My first blog post of the new year is inspired by a passage written by the Russian Jewish author Isaac Babel, which I came across while doing research for a new book that I am starting this year.
Babel was born in Odessa, in present-day Ukraine. He initially embraced the Russian Revolution, welcoming the new freedoms that Jews experienced under the Bolsheviks – the Pale of Settlement, where Jews were confined to living under the Tsars – was dissolved, quotas for schools, universities and professions were abolished and censorship ended.
Like many other artists and writers, Babel became an ardent Bolshevik, but found himself increasingly out of favour during the rule of Joseph Stalin, who led the Soviet Union from 1924. Stalin promoted the bland Socialist Realist artistic style and the exciting, experimental art and literature of the immediate pre- and post-revolutionary years was brutally supressed.
Unwilling to leave Mother Russia and follow his wife and daughter into exile in Paris, Babel was eventually shot in 1940, during Stalin’s purges, following a brief show trial. His name and work were erased in the Soviet Union until 1954, when he was rehabilitated during the so-called ‘thaw’ under Nikita Khrushchev.
The passage below is a wonderful illustration of the contradictions that people – perhaps Jews especially – felt about the revolution. It comes from the short story Gedali, which forms part of Babel’s Red Cavalry collection. The Red Cavalry stories describe snapshots from Babel’s experience as a war correspondent during the 1920 campaign by the newly formed Soviet Red Army to invade Poland and spread socialist revolution to neighbouring countries.
We sit down on some empty beer barrels. Gedali winds and unwinds his narrow beard. His top hat rocks above us like a little black tower. Warm air flows past us. The sky changes colour – tender blood pouring from an overturned bottle – and a gentle aroma of decay envelops me.
“So let’s say we say ‘yes’ to the Revolution. But does that mean that we’re supposed to say ‘no’ to the Sabbath?” Gedali begins, enmeshing me in the silken cords of his smoky eyes. “Yes to the Revolution! Yes! But the Revolution keeps hiding from Gedali and sending gunfire ahead of itself.”
“The sun cannot enter eyes that are squeezed shut,” I say to the old man, “but we shall rip open those closed eyes!”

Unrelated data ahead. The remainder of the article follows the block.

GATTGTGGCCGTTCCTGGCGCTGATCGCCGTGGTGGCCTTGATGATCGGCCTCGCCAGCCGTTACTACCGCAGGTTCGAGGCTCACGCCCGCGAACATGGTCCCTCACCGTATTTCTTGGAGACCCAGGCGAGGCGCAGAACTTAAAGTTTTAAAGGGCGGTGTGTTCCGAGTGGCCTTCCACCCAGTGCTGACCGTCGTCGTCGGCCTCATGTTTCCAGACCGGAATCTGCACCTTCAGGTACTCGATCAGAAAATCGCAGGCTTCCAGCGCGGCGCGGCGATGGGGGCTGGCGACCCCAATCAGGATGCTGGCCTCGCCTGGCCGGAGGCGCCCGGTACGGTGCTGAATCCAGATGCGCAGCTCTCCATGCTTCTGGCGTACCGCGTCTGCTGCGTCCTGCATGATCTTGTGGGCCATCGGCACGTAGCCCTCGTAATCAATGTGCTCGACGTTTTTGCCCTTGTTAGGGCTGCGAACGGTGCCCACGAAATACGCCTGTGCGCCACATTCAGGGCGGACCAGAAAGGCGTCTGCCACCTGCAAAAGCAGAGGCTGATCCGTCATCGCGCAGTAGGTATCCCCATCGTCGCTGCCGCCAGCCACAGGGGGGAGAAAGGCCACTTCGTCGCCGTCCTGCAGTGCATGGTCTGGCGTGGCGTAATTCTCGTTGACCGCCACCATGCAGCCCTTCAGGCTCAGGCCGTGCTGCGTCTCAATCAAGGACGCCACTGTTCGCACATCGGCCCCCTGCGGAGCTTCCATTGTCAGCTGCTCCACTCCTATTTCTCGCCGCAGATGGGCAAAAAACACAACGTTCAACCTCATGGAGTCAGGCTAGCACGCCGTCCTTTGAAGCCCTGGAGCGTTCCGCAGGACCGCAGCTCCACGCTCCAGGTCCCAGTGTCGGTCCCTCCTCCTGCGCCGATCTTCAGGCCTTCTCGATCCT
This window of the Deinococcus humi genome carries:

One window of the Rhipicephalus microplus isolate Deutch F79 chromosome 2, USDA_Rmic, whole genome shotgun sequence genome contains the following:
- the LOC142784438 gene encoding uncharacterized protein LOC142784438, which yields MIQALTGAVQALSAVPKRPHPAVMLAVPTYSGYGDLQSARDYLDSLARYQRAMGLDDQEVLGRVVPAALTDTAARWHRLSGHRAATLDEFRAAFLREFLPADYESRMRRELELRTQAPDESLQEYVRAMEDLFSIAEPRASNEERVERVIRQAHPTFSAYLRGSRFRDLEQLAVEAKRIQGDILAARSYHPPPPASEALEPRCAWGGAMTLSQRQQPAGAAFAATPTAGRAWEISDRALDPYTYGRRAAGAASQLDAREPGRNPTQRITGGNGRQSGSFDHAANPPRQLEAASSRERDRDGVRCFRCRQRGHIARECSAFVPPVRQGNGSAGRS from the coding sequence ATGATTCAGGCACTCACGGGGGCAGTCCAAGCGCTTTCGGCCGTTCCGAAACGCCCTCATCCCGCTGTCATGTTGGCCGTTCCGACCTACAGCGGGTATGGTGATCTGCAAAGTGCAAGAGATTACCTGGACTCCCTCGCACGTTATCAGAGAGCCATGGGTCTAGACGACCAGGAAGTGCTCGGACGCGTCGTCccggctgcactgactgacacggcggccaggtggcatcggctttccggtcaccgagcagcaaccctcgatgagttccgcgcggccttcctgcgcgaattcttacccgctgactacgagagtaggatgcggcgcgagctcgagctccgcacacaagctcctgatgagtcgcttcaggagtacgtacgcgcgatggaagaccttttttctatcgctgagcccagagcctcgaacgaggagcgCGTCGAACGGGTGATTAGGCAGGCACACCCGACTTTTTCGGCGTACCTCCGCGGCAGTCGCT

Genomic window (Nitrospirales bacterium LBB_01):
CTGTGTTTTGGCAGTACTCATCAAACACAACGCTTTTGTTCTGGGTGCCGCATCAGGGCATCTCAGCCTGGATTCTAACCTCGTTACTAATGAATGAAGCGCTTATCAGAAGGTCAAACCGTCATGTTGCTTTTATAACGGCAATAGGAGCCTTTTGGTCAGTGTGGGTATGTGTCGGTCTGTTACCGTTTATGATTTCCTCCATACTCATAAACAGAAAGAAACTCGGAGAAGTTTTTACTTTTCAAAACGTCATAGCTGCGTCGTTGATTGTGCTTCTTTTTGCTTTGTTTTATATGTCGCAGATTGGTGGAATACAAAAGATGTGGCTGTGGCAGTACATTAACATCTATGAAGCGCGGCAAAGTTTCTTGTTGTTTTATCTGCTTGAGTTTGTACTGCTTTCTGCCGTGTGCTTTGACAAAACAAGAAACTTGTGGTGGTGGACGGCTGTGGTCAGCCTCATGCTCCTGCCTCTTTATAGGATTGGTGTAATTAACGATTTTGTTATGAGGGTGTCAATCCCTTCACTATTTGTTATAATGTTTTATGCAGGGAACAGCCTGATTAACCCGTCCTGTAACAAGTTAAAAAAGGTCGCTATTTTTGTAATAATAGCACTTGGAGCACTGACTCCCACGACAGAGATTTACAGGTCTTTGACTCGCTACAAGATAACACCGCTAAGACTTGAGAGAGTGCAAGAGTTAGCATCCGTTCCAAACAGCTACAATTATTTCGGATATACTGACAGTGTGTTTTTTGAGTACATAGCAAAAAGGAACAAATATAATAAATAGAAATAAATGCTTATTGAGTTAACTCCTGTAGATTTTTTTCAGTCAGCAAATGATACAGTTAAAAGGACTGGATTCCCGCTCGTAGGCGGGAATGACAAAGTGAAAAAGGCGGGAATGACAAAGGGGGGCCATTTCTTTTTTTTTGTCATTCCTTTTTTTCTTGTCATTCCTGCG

“The Pole has closed my eyes,” the old man whispers almost inaudibly. “The Pole, that evil dog! He grabs the Jew and rips out his beard, oy, the hound! But now they are beating him, the evil dog! This is marvellous, this is the Revolution! But then the same man who beat the Pole says to me, ‘Gedali, we are requisitioning your gramophone!’ ‘But gentlemen,’ I tell the Revolution, ‘I love music!’ And what does the Revolution answer me? ‘You don’t know what you love, Gedali! I am going to shoot you, and then you’ll know, and I cannot not shoot, because I am the Revolution!’”
“The Revolution cannot not shoot, Gedali,” I tell the old man, “because it is the Revolution.”
“But my dear Pan! The Pole did shoot, because he is the counterrevolution. And you shoot because you are the Revolution. But Revolution is happiness. And happiness does not like orphans in its house. A good man does good deeds. The Revolution is the good deed done by good men. But good men do not kill. Hence the Revolution is done by bad men. But the Poles are also bad men. Who is going to tell Gedali which is the Revolution and which the counterrevolution? I have studied the Talmud. I love the commentaries of Rashi and the books of Maimonides. And there are also other people in Zhitomir who understand. And so all of us learned men fall to the floor and shout with a single voice, ‘Woes unto us, where is the sweet Revolution?’”
Keeping stories alive
This blog aims to discuss historical events relating to the Jewish communities of Ukraine, and of Eastern Europe more widely. As a storyteller, I hope to keep alive stories of the past and remember those who told or experienced them. As my research for a new book set in Ukraine continues, articles published here will focus on three tumultuous periods in particular: the Second World War, the Russian Civil War and the Euromaidan Revolution of 2013-14.